By Hideyuki Sano
TOKYO (Reuters) – The yen jumped on Tuesday after the Bank of Japan trimmed its buying of long-dated Japanese government bonds in market operations, helping to stoke speculation about a future exit from its massive stimulus policy.
The yen rose about 0.4 percent to 112.62 yen to the dollar , bouncing back further from its two-week low of 113.40 per dollar touched on Monday.
“The BOJ’s operation was a trigger for the yen’s gains, although I suspect there were a lot of New Year flows given today was the first business day for quite a lot of people,” said Shusuke Yamada, chief Japan FX/equity strategist at Bank of America Merrill Lynch (NYSE:).
“I think it is still too early for the BOJ to clarify its stance towards an exit from the current policy,” he said.
The BOJ trimmed the amount it bought in Japanese government bonds of 10 to 25 years left to maturity and those of 25 to 40 years to maturity by 10 billion yen ($88.39 million) each from its previous operations. [L4N1P4168]
Since it adopted the yield curve control policy in 2016, the BOJ has occasionally tweaked its bond operations, with officials saying any changes are meant to keep bond yields in line with its policy goal and not to telegraph hints on its future policy.
While Tuesday’s move was considered largely technical, it surprised some market players.
The euro languished on Tuesday after slipping from last week’s high as investors were cautious after a months-long rally, while the dollar firmed against the yen though a lack of catalysts tempered its momentum.
The euro traded at $1.1971, little changed in Asia after having slipped 0.5 percent on Monday, its largest daily drop since late October.
Analysts said a correction was inevitable for the common currency after its rally over the past couple months to near its 2017 peak of $1.2092, thanks to signs of acceleration in the euro zone economy.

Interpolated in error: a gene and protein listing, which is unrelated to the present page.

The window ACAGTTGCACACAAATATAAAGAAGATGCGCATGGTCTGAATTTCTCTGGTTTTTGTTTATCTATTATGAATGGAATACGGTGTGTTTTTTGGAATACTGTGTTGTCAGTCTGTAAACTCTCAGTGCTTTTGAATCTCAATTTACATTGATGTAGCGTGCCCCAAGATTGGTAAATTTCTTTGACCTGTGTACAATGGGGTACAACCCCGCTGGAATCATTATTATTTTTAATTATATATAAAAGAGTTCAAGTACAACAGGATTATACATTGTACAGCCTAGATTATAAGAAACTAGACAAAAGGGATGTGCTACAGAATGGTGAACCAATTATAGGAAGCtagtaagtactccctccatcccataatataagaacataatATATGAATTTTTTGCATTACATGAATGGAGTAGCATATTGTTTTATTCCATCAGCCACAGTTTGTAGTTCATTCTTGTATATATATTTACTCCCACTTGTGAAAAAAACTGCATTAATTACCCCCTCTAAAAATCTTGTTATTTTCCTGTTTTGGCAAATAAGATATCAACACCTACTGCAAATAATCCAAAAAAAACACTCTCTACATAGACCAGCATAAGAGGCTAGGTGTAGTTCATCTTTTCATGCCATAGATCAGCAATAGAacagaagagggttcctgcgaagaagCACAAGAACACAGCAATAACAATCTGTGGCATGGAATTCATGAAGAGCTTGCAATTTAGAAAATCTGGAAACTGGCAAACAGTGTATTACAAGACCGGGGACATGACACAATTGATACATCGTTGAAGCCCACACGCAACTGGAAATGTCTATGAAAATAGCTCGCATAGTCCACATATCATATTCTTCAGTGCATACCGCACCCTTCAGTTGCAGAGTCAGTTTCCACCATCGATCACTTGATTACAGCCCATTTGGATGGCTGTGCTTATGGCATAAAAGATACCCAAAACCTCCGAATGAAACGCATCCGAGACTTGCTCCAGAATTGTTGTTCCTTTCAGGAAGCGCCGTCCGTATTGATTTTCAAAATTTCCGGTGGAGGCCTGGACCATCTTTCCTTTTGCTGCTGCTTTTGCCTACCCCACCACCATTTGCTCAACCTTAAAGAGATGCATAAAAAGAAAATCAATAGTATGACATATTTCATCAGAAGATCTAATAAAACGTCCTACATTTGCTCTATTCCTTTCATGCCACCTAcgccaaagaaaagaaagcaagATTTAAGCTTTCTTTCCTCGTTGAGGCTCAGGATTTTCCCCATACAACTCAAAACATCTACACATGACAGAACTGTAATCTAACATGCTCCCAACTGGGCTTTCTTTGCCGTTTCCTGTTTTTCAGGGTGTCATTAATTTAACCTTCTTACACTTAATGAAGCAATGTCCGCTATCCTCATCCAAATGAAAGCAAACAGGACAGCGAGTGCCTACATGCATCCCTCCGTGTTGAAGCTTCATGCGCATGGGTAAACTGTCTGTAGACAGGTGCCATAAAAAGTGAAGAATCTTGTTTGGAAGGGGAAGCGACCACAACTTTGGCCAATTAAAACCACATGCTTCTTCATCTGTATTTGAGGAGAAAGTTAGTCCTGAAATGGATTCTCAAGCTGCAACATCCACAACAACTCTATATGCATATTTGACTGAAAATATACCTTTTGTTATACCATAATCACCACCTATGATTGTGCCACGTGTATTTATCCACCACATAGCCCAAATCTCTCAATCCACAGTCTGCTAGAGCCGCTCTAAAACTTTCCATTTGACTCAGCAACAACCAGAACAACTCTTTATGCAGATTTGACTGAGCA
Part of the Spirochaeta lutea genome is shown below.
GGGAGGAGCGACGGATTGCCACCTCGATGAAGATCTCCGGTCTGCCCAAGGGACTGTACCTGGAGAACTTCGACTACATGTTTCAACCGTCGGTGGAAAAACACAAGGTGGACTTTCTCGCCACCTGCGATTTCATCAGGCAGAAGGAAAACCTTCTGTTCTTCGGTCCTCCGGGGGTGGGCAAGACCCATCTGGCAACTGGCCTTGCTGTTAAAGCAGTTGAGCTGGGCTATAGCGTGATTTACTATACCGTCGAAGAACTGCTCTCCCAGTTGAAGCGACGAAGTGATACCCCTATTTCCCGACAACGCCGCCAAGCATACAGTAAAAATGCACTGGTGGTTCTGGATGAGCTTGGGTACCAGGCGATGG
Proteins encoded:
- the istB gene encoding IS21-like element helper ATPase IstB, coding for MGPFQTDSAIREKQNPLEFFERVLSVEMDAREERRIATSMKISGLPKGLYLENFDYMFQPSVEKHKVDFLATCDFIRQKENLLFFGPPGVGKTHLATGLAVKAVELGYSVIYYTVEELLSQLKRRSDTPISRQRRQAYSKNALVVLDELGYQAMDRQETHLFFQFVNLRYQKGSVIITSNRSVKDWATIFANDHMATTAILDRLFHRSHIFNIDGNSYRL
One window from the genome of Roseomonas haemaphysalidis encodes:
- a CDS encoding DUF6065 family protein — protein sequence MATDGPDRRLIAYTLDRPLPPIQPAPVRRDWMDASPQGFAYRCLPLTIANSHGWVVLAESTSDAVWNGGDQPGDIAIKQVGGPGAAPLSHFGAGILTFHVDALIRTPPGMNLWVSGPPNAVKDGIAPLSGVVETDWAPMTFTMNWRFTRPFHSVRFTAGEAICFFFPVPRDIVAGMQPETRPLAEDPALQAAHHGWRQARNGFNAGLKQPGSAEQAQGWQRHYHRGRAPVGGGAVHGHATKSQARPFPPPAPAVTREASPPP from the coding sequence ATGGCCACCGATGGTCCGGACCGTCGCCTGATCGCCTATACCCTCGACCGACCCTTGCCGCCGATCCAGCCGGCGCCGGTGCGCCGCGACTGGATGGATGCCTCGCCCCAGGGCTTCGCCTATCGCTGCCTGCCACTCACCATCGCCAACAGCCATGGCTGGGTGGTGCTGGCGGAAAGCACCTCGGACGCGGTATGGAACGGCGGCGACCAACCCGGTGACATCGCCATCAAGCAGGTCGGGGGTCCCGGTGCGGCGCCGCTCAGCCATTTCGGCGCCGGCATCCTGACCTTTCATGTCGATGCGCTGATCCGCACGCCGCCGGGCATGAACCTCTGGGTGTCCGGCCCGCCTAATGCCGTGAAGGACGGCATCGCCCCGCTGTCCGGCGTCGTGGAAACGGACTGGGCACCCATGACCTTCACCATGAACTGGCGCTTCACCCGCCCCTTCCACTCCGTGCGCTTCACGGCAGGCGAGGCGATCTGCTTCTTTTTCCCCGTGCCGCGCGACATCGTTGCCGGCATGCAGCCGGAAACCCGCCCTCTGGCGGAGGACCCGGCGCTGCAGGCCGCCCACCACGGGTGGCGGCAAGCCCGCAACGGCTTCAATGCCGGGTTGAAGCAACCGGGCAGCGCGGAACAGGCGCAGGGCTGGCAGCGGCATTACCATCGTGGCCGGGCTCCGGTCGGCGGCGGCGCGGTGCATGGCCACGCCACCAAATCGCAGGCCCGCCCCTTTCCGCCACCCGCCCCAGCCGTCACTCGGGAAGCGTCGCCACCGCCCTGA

Speculators’ net long position in euro/dollar futures in Chicago reached a record high last week, data from the Commodity Futures Trading Commission showed on Friday, pointing to potential for profit-taking.
“The euro is going through a consolidation after it had reached high levels above $1.2. Friday’s euro zone inflation data was somewhat weaker than expected,” said Shinichiro Kadota, senior FX and rates strategist at Barclays (LON:).
“Going forward, the market’s outlook depends more on U.S. factors, such as whether the Fed raises interest rates three times or more, and also the impact of the tax reform,” he said.
While many Federal Reserve officials have said they expect three rate hikes this year, markets are not fully convinced as inflation remains tame despite very tight labor market conditions.
Indeed, Atlanta Fed President Raphael Bostic, a voter on interest rate policy this year, said on Monday that the Fed may only need to raise interest rates two times in 2018 given weak price pressures.
Such doubts have held the down near its lowest levels since 2015 during the past few months.
The index stood at 92.239 (), after having fallen to 91.751 last week, not far from its 2-3/4-year low of 91.011 touched last September and way below its 2017 high of 102.26.
An immediate market focus included the talks planned later in the day between North and South Korea, their first formal contact in two years, for signs of any reduction in tensions on the Korean peninsula.
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